I first became aware of Andy Poxon as a mid-teen guitar prodigy with a distinctive red-haired afro. Recently I saw him with DC area saxophonist Scott Ramminger with whom he had shared a short tour and the two were playing songs from their respective recent releases. Listening critically I was struck by the maturity he displayed as a guitarist, singer and songwriter. These qualities led Duke Robillard to produce his new Ellersoul records recording Tomorrow. On the notes he observes that Andy “is a complete and mature musician at the ripe old age of 18.” Further Duke notes that how Andy arrived there was partially “derived from intense listening and research for the American traditions of of blues,early R&B, classic country hillbilly, rockabilly, swing and jazz.”
Tomorrow was recorded in Rhode Island under Duke’s supervision with his band of Bruce Bear on keyboards, Brad Hallen on bass and Mark Teixeira on drums with Duke adding guitar, and horns from Rich Lataille, Mark Earley and Doug Wolverton. With the exception of an instrumental Jammin’ At Lakewest, co-written with Duke, Poxon composed all of the performances.
The music on this is quite enjoyable as Andy has crafted songs that reflect his musical inspirations with a definite pop slant perhaps. His natural singing shares the appeal of the lyrics with elements of blues and classic R&B (a definite New Orleans flavor can be heard on several songs including the lively All By Myself). Other songs reflect his youthful experiences such as You Lied where he caught her with him and finds his baby has lied to him from the start and tore his world apart and College Boy, with its rollicking groove as his baby left him for some old mean college boy. The title track is a lovely ballad with a hopeful lyric and nice trumpet from Woolverton.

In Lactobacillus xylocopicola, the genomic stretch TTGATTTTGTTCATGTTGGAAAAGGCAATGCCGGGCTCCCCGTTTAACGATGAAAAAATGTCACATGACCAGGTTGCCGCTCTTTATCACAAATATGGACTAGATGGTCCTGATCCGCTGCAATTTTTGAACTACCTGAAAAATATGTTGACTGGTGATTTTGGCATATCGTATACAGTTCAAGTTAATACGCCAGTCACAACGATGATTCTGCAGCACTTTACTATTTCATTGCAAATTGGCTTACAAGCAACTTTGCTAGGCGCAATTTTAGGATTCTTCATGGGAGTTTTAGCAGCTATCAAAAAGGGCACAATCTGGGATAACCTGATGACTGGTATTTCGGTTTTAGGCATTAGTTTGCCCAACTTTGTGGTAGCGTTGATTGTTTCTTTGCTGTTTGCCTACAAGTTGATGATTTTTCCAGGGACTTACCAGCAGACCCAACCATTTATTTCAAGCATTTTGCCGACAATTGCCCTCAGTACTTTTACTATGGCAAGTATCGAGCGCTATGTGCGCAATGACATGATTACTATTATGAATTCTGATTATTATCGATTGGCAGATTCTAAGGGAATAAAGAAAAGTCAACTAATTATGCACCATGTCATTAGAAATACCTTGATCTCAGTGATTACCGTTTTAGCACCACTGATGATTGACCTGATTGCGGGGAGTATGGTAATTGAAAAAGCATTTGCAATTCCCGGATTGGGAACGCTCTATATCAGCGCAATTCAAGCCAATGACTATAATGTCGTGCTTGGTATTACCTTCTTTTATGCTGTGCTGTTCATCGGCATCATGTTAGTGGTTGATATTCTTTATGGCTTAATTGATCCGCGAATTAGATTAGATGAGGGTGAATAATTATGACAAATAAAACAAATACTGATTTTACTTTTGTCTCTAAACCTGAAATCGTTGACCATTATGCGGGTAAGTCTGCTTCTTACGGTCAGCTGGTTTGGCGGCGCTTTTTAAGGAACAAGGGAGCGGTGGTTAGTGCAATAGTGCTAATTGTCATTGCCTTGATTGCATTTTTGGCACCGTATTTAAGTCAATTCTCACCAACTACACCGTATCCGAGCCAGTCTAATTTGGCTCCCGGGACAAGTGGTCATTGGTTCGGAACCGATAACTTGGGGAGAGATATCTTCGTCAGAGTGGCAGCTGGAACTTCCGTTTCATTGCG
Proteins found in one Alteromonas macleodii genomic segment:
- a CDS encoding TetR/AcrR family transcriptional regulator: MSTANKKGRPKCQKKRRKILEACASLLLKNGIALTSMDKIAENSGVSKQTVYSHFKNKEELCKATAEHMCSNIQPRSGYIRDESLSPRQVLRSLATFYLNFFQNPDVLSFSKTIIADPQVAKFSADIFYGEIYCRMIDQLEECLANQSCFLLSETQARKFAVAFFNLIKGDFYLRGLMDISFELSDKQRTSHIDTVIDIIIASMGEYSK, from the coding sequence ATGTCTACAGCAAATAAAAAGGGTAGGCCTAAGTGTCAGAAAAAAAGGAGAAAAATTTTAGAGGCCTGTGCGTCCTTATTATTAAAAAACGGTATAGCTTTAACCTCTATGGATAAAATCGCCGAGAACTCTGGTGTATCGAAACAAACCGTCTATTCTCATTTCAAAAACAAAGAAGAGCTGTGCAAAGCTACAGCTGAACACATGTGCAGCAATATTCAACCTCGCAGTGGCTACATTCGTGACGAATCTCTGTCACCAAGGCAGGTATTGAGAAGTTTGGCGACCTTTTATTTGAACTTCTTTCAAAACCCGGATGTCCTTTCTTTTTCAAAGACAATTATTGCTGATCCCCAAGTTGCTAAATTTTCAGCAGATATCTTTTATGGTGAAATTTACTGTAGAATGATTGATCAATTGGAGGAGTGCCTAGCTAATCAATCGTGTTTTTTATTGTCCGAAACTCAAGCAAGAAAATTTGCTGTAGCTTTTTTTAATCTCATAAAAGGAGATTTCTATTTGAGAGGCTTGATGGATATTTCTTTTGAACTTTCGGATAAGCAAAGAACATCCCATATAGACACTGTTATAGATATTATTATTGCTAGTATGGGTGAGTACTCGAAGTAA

|Here is Andy Poxon with saxophonist Scott Ramminger at JVs in Falls Church.|
In addition to his songs and vocals, his guitar playing stands out. With all these ear-splitting blues rock guitar prodigies being touted and promoted, it is refreshing to listen to Poxon’s guitar. One can hear elements of rockabilly mixed in with his straight blues attack. His attack, tone and the swing in his solos contrasts with the blues-rock of some of his contemporaries. A good case in point might be the closing Jammin’ at Lakewest. This is a jump blues instrumental feature for Poxon and Robillard, with swinging single note solos from both. Its certainly refreshing to hear a young guitarist who does take off from Stevie Ray Vaughan but rather channels such legends as Tiny Grimes, Al Casey, and Johnny Rogers.
It is tempting to talk about someone of Andy Poxon’s age as a performer that exhibits considerable promise and how interesting it will be to see how his music evolves. It must be stated that Tomorrow is a choice recording of blues and roots that stands on its own considerable merits.